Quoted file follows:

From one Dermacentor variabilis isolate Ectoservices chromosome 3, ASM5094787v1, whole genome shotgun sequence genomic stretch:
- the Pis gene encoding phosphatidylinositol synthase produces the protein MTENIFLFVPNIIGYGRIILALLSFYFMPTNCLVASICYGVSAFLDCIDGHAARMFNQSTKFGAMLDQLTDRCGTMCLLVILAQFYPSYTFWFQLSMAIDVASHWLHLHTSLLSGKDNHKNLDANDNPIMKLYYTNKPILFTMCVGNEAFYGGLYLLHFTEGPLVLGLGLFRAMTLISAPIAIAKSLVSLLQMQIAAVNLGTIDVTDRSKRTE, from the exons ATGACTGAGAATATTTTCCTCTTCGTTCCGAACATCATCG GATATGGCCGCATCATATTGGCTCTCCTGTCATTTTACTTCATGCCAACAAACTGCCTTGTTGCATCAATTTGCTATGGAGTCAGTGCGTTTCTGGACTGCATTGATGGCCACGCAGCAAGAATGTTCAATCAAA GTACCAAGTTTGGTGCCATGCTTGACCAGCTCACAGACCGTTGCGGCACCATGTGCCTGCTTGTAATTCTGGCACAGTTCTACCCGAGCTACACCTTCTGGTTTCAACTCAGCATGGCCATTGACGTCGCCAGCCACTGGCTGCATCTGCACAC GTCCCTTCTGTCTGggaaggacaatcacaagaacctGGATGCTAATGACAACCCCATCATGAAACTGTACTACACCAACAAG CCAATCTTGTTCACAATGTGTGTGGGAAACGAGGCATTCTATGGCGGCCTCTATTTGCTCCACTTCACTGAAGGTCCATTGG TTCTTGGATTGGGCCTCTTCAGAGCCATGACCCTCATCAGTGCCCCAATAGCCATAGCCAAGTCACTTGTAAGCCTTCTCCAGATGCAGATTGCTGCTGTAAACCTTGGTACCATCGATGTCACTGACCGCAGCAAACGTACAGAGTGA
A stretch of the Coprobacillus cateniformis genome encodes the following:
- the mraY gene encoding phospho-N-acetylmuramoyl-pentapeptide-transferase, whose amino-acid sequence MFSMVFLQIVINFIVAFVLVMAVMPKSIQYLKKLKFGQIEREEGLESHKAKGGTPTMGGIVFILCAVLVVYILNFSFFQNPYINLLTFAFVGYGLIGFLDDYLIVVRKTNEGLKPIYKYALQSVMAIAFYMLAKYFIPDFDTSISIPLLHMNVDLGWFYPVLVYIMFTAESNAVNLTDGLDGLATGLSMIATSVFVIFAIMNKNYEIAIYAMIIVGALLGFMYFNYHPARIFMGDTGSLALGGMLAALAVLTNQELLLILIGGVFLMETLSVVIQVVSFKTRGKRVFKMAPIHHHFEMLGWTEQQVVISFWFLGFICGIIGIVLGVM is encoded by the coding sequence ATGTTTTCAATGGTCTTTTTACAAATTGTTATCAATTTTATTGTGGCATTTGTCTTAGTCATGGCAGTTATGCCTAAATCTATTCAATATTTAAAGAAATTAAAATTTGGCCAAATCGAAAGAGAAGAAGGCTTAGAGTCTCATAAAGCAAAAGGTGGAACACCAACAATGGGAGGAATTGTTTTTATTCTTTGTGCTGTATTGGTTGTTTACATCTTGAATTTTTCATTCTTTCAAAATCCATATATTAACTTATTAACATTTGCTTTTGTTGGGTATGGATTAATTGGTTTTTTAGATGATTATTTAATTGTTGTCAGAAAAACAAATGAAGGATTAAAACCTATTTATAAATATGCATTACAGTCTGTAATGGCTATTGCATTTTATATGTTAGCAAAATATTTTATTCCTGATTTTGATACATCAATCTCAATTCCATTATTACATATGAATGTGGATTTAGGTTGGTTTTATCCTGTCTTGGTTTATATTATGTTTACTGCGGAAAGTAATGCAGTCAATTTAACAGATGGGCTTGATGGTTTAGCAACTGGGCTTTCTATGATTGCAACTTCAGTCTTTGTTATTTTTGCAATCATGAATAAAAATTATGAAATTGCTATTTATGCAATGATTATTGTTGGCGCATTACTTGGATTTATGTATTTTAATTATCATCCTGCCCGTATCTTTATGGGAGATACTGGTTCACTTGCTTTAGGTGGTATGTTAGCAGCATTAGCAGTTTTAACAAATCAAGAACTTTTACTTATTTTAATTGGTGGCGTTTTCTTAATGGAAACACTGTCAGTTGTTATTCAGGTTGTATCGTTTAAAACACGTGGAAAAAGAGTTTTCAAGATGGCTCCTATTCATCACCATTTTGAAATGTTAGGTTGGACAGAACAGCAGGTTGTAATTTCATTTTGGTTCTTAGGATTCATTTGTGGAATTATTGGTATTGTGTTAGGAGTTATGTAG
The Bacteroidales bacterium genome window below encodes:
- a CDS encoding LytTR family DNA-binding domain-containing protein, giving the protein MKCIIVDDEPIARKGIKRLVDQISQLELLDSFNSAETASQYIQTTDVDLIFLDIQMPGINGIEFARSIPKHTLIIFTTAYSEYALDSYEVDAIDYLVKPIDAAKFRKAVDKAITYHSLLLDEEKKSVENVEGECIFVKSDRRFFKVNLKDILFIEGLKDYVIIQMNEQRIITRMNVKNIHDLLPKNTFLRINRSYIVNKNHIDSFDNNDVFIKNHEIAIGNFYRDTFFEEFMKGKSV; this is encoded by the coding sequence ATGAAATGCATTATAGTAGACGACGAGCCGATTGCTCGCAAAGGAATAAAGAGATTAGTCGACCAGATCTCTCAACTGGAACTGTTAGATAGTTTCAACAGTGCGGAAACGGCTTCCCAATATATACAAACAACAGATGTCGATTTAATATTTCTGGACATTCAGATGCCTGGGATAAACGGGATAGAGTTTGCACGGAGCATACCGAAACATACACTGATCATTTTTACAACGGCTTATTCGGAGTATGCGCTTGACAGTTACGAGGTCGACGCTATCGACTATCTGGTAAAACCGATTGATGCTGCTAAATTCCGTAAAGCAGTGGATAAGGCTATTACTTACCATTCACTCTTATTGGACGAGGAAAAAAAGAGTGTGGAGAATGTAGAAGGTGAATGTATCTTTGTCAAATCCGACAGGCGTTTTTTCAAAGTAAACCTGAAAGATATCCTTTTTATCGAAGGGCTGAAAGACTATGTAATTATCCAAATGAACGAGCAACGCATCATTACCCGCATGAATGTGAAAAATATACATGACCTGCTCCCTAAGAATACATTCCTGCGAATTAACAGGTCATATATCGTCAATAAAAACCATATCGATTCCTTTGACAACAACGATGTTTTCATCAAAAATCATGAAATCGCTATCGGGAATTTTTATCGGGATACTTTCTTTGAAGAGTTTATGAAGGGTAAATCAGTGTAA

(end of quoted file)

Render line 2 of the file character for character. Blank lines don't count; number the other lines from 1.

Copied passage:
- the Pis gene encoding phosphatidylinositol synthase produces the protein MTENIFLFVPNIIGYGRIILALLSFYFMPTNCLVASICYGVSAFLDCIDGHAARMFNQSTKFGAMLDQLTDRCGTMCLLVILAQFYPSYTFWFQLSMAIDVASHWLHLHTSLLSGKDNHKNLDANDNPIMKLYYTNKPILFTMCVGNEAFYGGLYLLHFTEGPLVLGLGLFRAMTLISAPIAIAKSLVSLLQMQIAAVNLGTIDVTDRSKRTE, from the exons ATGACTGAGAATATTTTCCTCTTCGTTCCGAACATCATCG GATATGGCCGCATCATATTGGCTCTCCTGTCATTTTACTTCATGCCAACAAACTGCCTTGTTGCATCAATTTGCTATGGAGTCAGTGCGTTTCTGGACTGCATTGATGGCCACGCAGCAAGAATGTTCAATCAAA GTACCAAGTTTGGTGCCATGCTTGACCAGCTCACAGACCGTTGCGGCACCATGTGCCTGCTTGTAATTCTGGCACAGTTCTACCCGAGCTACACCTTCTGGTTTCAACTCAGCATGGCCATTGACGTCGCCAGCCACTGGCTGCATCTGCACAC GTCCCTTCTGTCTGggaaggacaatcacaagaacctGGATGCTAATGACAACCCCATCATGAAACTGTACTACACCAACAAG CCAATCTTGTTCACAATGTGTGTGGGAAACGAGGCATTCTATGGCGGCCTCTATTTGCTCCACTTCACTGAAGGTCCATTGG TTCTTGGATTGGGCCTCTTCAGAGCCATGACCCTCATCAGTGCCCCAATAGCCATAGCCAAGTCACTTGTAAGCCTTCTCCAGATGCAGATTGCTGCTGTAAACCTTGGTACCATCGATGTCACTGACCGCAGCAAACGTACAGAGTGA